Parents are perhaps the most influential role models for their children. What you say and do, the healthy habits you practice, and the activities and relationships you prioritize will have a significant impact on your kid’s life and a major influence on children’s decision-making process.
Consider a parent who chooses chips and soda over water and fruit but stresses the importance of hydrating and eating healthy to their children. As a parent, you must be a role model for your child and practice what you preach if you want children to form healthy habits.
Here are 10 healthy choices your teen needs to see you make.
Parents have busy schedules. Balancing family life, full-time jobs, extracurricular activities, and other obligations can make it difficult to find time for a traditional workout. However, it is possible to model an active lifestyle without spending hours at the gym.
Experts recommend finding time for short workouts or establishing fitness routines for busy families, according to WebMD. Consider starting a workout program with your teen or taking 20–30-minute walks every night after dinner.
You can also try stretching or even lifting weights while watching TV — instead of just sitting around. An active lifestyle is associated with better weight control, stronger bones and muscles, and disease prevention.
Most adults need seven to eight hours of quality sleep, and teens need eight to 10 hours, according to the U.S. Department of Health and Human Services Office of Disease Prevention and Health Promotion.
Healthy sleeping habits support a strong immune system, reduce stress, improve mood, promote clear thinking, and improve decision-making, among other benefits.
Drinking Plenty of Water
Experts recommend teens drink at least 80 ounces of water per day. Proper hydration promotes healthy skin, improved mood, higher metabolism, better digestion, weight loss, and a host of other benefits.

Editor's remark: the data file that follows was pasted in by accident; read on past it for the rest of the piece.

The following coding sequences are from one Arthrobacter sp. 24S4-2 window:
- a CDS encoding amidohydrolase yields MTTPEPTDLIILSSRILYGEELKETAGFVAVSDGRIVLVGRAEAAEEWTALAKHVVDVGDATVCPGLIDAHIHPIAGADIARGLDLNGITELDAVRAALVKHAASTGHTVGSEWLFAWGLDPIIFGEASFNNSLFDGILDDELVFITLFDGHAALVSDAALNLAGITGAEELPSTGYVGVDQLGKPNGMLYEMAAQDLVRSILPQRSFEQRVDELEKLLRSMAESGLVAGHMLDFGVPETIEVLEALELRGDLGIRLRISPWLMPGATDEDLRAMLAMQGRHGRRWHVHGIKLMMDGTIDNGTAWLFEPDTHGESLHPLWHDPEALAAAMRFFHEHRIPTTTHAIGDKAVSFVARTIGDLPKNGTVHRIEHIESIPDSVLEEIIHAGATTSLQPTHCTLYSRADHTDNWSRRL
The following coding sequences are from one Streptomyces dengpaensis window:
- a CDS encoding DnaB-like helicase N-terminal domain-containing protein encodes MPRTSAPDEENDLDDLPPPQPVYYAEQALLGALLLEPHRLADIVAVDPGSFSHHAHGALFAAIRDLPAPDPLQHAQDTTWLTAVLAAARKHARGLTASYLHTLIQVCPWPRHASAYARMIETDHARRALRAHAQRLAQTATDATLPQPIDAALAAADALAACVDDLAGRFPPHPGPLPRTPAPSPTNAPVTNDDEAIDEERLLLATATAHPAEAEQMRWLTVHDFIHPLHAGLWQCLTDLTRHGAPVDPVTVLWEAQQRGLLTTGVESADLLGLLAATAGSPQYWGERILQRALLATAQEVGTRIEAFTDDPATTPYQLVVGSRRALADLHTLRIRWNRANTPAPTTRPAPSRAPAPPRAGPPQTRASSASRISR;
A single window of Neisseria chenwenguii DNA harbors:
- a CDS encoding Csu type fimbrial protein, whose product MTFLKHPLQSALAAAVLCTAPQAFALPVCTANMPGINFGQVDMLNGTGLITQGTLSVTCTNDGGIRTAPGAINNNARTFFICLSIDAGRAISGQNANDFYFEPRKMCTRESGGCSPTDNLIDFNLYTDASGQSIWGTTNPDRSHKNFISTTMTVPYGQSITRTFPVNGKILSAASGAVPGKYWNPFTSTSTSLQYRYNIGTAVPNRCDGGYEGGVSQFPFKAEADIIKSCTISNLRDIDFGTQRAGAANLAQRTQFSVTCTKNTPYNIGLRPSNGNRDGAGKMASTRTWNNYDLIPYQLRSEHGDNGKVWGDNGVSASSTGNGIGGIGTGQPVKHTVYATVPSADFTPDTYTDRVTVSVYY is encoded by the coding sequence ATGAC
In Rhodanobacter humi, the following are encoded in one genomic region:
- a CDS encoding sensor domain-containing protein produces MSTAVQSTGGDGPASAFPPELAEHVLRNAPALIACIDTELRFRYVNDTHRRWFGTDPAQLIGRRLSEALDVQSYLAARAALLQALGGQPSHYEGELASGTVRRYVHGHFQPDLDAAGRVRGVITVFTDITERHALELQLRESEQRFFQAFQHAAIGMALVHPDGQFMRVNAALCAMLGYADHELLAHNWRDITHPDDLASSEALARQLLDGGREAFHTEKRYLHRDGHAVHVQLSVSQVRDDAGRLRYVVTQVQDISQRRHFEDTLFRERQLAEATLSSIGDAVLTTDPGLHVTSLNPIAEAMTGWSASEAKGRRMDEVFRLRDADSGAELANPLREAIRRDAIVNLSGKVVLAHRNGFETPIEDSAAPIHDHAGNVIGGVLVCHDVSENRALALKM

Consider setting a goal in your family for each member to track water consumption daily and prioritize drinking the appropriate number of glasses per day for each age group. It’s a healthy habit and a fun way to engage with each other.
Bonus: Water from the tap is free and can save families money on sugar-filled sports drinks and soda.
Eating a Healthy Diet
In various studies, researchers have found parents’ dietary choices strongly influence the food habits their children adopt. Studies reveal children’s consumption of fruits and vegetables was influenced most by the amount of fruits and vegetables their parents eat.
Parents are role models, and children who see their parents eating well and enjoying healthy lifestyles are more likely to choose the same for themselves.
Encouraging Family Meals
Regular family meals have proven benefits at every age. It’s a parent’s job to set the expectation that the family eats together regularly.
Family dinners with teens are associated with higher grades in school and reduce the risk of smoking, substance abuse, eating disorders, teen pregnancy, and violence. Meals together also reduce depression and anxiety and improve self-esteem.
Reading and Continuing Education
Make reading a fun family activity to promote curiosity and the joy of lifelong learning. Rather than music, consider playing an audiobook on a long car ride and discussing the book as a family.
Regular trips to libraries, keeping books around the home, and reading to little ones are all ways to promote a love of reading in your home.
The harmful effects of smoking tobacco are well documented. Kids are more likely to avoid experimenting with tobacco if parents don’t use it, and if families have open conversations about the risks associated with smoking.
Drinking Alcohol Responsibly
Parents may choose to drink alcohol on occasion, but it’s important to drink responsibly and model safe drinking habits in front of children.
Explain to teens that alcohol is illegal for anyone under 21 years of age and set a zero-tolerance policy for underage drinking. Talk It Out NC has a wealth of resources to help educate parents and teens on the specific impacts of alcohol on their brains and bodies.
No Tolerance for Impaired Driving
Never operate a vehicle after drinking too much alcohol. Talk to teens about the dangers of drinking and driving or getting in a car with an impaired driver.
Explain the impact alcohol has on a young person’s mind and body and how it’s different for adults. According to the CDC, drivers aged 16 to 20 are 17 times more likely to die in a crash when they have a blood alcohol concentration of .08 percent — the legal limit to drive in North Carolina for adults — than when they have not been drinking.
Communicating Honestly about Alcohol Use and Risks
Talking to your kids about the dangers of underage drinking doesn’t have to be a big production. In fact, experts say ongoing little conversations can be one of the most effective ways to educate children and keep the lines of communication open.
Setting clear expectations and consequences for underage drinking with teens is key to underage drinking prevention. Communicate with them and communicate often.